Referee: YouTube Videos Used To Coach Match-Fixing In Singapore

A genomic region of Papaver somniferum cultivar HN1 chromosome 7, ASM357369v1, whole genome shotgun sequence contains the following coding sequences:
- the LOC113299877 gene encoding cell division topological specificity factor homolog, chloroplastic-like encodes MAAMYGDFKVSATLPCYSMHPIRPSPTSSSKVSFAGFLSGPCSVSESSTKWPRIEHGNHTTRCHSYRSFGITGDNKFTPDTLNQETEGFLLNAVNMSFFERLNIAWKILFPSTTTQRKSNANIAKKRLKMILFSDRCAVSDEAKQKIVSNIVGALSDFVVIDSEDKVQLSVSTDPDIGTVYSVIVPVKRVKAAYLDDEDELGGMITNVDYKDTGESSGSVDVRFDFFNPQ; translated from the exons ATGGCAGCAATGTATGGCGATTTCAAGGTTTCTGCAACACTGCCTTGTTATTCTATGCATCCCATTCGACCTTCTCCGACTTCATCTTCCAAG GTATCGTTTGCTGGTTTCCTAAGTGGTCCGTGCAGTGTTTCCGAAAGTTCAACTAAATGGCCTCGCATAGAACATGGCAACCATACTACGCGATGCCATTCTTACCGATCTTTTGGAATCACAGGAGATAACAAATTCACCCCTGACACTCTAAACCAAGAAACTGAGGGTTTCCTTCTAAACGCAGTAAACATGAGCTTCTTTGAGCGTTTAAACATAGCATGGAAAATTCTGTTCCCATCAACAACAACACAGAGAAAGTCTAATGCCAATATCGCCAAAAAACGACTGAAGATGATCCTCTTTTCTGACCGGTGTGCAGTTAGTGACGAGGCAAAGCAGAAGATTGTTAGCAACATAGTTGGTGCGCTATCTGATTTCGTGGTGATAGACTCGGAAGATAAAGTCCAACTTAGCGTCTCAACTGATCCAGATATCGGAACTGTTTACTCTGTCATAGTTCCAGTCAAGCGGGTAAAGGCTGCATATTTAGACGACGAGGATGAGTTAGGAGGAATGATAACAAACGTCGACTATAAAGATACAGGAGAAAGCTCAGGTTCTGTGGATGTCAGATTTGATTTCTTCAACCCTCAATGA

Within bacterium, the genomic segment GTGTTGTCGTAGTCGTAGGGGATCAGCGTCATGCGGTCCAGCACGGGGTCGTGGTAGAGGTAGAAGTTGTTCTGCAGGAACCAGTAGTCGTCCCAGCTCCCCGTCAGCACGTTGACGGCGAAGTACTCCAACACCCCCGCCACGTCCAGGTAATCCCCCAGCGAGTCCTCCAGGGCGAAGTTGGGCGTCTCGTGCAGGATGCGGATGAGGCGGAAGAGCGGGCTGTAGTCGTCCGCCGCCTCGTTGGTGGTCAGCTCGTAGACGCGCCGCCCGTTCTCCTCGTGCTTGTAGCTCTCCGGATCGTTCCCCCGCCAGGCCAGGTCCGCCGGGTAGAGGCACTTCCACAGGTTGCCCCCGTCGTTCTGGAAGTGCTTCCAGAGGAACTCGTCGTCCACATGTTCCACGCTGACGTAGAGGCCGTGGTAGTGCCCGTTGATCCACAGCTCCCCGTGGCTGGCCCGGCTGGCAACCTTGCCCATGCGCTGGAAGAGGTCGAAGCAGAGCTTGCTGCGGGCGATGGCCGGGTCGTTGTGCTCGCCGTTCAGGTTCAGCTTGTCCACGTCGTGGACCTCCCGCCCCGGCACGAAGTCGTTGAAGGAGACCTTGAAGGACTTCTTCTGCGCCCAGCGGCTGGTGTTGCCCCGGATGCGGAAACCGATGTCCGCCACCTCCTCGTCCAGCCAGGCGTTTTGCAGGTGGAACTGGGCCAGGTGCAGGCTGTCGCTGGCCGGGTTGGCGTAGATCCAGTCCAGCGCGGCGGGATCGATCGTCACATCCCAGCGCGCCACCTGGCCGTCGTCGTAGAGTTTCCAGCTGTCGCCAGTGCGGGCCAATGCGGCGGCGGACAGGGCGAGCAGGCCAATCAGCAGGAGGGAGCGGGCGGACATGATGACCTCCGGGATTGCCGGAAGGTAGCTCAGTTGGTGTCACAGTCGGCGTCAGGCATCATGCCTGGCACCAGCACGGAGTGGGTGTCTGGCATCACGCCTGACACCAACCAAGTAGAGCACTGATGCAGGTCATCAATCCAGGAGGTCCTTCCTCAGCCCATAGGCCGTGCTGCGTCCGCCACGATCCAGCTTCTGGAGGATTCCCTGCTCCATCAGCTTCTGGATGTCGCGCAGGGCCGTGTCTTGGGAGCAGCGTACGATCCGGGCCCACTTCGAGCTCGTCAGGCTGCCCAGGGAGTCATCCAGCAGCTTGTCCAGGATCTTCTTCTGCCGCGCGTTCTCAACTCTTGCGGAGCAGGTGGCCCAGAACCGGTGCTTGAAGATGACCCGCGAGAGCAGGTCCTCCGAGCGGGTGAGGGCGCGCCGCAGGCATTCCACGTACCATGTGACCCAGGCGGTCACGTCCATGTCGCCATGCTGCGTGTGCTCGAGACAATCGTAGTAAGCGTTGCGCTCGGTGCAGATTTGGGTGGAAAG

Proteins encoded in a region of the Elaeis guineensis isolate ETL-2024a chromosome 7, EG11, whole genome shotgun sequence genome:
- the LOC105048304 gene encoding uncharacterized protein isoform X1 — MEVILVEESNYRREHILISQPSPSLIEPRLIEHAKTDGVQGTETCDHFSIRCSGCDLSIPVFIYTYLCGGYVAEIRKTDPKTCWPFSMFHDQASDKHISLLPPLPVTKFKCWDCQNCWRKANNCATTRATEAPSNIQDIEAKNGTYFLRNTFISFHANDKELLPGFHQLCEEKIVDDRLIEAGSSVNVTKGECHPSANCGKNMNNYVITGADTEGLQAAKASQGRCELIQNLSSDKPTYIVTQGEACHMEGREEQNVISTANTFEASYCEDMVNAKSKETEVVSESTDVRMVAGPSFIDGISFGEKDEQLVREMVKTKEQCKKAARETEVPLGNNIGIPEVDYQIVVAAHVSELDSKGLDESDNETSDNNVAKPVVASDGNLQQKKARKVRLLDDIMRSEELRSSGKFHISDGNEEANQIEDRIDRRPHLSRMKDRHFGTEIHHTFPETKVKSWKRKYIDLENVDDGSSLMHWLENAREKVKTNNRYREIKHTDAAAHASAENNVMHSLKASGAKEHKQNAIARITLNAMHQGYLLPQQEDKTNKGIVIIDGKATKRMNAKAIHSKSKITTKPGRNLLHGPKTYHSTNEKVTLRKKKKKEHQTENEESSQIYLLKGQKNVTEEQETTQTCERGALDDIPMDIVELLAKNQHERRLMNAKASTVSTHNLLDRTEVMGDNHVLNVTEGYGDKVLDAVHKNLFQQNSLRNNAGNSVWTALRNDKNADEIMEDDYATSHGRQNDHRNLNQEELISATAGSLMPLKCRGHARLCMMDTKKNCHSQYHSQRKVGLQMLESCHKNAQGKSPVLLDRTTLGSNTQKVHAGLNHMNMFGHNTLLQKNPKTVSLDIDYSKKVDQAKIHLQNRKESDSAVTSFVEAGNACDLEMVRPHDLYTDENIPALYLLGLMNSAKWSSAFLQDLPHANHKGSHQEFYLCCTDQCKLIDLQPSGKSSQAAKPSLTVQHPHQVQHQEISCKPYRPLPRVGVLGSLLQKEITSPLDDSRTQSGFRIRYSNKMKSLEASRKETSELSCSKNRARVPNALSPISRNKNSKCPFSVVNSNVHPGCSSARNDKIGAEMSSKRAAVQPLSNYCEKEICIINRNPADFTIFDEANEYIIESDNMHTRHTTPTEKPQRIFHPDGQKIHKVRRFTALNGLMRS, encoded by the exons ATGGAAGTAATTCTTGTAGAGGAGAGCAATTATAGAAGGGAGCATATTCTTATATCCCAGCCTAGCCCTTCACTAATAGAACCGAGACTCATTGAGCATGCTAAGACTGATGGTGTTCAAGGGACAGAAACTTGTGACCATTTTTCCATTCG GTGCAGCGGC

YouTube video links "showing how easy it is to make a bad refereeing call" in football were used in a bid by Singapore businessman Ding Si Yang "to fix games," according to Tan & Vallikappen of BLOOMBERG. Ding, 31, was charged with three counts of corruption in April for "allegedly providing women to give free sexual services" to three officials in an attempt to fix an Asian Football Confederation Cup match. He faces as many as five years in jail and a $79,000 fine on each corruption charge, if convicted. Referee Ali Sabbagh and assistants Ali Eid and Abdallah Taleb "pleaded guilty last month to accepting sex from the women provided by Ding." At the start of Ding’s trial in a Singapore subordinate court, Prosecutor Alan Loh said, “In this case, the very officials who were meant to uphold sporting excellence and sportsmanship bartered away their professional integrity in return for free sexual services.” Sabbagh said that Ding sent Sabbagh an email in August with about 25 links to YouTube video clips "that showed how wrong decisions were made" at matches. Sabbagh, who was handed a six-month jail term for corruption on June 11, said, “He wanted me to learn how to make these kind of decisions in my matches in the future" (BLOOMBERG, 7/15).